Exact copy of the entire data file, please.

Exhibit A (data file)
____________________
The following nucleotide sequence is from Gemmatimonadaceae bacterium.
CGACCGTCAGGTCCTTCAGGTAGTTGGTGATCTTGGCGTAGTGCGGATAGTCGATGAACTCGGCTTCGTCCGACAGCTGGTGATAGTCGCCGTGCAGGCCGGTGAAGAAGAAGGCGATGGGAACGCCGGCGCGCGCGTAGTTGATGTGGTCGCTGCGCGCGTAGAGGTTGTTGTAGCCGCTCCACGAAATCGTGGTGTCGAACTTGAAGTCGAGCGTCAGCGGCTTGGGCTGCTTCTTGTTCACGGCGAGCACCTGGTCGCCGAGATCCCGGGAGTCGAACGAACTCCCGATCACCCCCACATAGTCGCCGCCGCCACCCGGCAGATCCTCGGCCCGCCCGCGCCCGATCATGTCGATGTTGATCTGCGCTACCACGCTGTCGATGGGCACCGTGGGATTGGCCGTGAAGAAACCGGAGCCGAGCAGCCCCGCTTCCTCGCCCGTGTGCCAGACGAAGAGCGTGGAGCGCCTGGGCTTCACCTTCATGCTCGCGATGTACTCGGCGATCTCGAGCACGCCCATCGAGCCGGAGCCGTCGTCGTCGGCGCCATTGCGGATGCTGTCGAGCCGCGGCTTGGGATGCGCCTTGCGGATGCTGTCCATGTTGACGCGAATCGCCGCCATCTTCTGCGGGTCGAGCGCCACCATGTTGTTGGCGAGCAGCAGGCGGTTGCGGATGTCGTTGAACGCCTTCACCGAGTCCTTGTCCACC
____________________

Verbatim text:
The following nucleotide sequence is from Gemmatimonadaceae bacterium.
CGACCGTCAGGTCCTTCAGGTAGTTGGTGATCTTGGCGTAGTGCGGATAGTCGATGAACTCGGCTTCGTCCGACAGCTGGTGATAGTCGCCGTGCAGGCCGGTGAAGAAGAAGGCGATGGGAACGCCGGCGCGCGCGTAGTTGATGTGGTCGCTGCGCGCGTAGAGGTTGTTGTAGCCGCTCCACGAAATCGTGGTGTCGAACTTGAAGTCGAGCGTCAGCGGCTTGGGCTGCTTCTTGTTCACGGCGAGCACCTGGTCGCCGAGATCCCGGGAGTCGAACGAACTCCCGATCACCCCCACATAGTCGCCGCCGCCACCCGGCAGATCCTCGGCCCGCCCGCGCCCGATCATGTCGATGTTGATCTGCGCTACCACGCTGTCGATGGGCACCGTGGGATTGGCCGTGAAGAAACCGGAGCCGAGCAGCCCCGCTTCCTCGCCCGTGTGCCAGACGAAGAGCGTGGAGCGCCTGGGCTTCACCTTCATGCTCGCGATGTACTCGGCGATCTCGAGCACGCCCATCGAGCCGGAGCCGTCGTCGTCGGCGCCATTGCGGATGCTGTCGAGCCGCGGCTTGGGATGCGCCTTGCGGATGCTGTCCATGTTGACGCGAATCGCCGCCATCTTCTGCGGGTCGAGCGCCACCATGTTGTTGGCGAGCAGCAGGCGGTTGCGGATGTCGTTGAACGCCTTCACCGAGTCCTTGTCCACC